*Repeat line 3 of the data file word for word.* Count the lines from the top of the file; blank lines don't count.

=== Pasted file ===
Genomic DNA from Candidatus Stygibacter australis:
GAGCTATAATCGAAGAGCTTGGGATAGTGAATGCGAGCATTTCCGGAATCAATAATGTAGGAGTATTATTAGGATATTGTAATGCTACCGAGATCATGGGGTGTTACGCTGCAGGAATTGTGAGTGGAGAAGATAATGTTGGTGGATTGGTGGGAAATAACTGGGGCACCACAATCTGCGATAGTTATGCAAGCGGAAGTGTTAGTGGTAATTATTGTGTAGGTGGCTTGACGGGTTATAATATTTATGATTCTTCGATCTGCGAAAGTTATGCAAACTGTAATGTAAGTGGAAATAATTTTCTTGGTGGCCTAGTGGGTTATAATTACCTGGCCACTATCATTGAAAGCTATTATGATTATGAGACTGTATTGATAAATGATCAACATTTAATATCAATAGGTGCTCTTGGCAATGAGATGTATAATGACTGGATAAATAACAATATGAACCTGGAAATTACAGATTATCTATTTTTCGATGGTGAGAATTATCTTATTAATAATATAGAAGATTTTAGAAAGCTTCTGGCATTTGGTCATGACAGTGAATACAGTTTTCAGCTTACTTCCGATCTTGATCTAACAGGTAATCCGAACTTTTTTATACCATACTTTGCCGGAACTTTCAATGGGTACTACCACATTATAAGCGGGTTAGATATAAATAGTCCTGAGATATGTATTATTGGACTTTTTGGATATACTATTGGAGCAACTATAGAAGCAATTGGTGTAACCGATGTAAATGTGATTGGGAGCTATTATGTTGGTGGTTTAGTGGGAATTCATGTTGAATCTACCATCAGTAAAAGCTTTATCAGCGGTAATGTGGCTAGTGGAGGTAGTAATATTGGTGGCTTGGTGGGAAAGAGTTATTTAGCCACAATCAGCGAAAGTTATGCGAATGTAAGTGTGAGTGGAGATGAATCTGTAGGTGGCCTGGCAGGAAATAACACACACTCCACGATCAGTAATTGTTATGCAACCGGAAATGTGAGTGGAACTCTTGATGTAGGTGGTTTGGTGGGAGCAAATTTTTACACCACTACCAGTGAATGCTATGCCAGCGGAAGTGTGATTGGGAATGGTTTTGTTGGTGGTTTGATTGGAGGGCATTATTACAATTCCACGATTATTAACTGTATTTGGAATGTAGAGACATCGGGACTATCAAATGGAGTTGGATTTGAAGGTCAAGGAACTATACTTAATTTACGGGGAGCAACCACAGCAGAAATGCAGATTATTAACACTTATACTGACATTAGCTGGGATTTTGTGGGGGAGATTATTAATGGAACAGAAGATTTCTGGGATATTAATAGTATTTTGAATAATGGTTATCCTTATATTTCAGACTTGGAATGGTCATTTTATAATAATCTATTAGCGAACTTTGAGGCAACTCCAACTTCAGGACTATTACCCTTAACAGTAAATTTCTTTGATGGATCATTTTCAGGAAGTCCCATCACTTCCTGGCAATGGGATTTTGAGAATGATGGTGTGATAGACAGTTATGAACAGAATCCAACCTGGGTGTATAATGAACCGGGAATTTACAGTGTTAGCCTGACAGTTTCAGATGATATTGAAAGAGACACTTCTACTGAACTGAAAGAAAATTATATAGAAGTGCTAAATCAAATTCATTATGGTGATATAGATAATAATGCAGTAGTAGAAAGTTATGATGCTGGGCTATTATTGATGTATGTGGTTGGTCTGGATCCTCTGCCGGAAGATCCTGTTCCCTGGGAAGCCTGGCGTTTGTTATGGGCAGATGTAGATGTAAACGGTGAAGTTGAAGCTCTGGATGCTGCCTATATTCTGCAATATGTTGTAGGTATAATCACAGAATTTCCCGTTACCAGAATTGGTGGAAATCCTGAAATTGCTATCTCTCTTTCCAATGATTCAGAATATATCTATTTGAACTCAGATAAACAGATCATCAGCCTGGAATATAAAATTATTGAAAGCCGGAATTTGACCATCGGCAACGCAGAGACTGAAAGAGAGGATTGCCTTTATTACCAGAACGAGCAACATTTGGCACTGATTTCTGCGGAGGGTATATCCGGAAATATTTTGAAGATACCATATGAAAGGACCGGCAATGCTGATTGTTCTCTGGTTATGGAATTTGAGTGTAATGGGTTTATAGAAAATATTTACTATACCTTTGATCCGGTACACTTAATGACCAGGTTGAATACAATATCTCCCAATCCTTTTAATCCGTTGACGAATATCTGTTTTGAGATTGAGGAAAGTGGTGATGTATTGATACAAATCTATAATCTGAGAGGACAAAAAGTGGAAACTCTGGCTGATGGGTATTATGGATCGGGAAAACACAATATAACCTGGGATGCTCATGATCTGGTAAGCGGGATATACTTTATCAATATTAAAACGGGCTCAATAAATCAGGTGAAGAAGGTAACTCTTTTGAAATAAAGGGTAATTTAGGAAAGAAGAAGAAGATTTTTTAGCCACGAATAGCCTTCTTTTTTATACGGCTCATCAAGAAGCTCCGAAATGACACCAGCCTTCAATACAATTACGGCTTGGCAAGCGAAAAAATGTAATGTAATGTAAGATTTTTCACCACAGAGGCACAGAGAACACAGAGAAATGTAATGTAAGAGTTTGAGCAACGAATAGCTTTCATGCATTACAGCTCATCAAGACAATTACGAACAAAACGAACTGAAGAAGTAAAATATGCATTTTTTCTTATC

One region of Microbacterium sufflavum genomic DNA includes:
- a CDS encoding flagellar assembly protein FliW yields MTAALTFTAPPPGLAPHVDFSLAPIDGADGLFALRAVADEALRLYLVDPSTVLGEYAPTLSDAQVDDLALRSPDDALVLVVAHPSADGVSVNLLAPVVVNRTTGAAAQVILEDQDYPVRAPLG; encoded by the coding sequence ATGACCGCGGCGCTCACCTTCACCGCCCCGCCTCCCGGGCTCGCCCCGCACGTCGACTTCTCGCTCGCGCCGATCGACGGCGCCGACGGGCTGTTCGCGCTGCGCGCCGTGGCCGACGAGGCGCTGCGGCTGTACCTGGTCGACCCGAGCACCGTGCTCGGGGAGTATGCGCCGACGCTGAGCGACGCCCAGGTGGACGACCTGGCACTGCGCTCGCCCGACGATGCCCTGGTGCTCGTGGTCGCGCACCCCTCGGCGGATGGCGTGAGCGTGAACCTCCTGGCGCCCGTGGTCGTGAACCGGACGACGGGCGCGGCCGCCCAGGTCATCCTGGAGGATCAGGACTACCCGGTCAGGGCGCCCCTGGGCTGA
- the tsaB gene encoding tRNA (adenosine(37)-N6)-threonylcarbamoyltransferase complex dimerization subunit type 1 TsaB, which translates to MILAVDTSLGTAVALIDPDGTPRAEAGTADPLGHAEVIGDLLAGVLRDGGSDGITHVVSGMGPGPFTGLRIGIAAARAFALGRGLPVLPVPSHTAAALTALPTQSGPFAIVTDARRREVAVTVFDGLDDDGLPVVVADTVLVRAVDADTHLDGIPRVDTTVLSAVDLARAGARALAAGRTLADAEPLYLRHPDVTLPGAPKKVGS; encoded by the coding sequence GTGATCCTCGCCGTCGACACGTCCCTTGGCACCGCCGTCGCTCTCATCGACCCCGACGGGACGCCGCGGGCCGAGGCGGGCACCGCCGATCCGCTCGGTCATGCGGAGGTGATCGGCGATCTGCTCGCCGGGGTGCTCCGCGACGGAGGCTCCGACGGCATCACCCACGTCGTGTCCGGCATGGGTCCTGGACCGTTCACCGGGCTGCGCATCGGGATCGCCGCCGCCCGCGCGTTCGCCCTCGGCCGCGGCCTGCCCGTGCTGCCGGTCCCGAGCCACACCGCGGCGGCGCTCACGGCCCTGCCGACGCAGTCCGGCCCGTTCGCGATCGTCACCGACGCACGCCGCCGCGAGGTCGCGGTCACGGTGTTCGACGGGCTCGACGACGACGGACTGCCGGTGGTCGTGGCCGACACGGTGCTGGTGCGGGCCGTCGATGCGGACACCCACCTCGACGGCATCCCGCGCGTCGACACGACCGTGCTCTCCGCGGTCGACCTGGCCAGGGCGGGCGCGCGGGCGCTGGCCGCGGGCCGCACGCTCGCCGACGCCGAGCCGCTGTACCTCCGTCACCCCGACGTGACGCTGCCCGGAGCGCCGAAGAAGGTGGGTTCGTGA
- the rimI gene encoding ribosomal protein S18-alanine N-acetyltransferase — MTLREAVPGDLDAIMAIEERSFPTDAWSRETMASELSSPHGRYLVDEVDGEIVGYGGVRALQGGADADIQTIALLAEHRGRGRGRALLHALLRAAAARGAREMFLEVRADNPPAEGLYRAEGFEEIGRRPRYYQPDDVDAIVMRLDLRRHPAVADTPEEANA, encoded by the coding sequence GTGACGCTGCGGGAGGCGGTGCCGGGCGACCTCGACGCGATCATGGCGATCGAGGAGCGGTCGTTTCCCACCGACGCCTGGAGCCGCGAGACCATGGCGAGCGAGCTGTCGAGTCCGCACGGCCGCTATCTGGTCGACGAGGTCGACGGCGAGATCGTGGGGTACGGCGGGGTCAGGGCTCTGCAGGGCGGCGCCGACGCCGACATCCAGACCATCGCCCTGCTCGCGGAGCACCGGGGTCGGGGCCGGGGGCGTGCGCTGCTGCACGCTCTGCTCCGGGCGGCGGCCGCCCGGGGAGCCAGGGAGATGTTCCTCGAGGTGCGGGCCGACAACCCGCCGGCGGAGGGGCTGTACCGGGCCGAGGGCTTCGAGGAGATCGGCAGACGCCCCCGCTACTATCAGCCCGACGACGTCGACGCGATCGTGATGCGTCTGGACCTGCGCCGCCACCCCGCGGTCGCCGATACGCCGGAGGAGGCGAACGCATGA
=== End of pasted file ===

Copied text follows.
One region of Microbacterium sufflavum genomic DNA includes: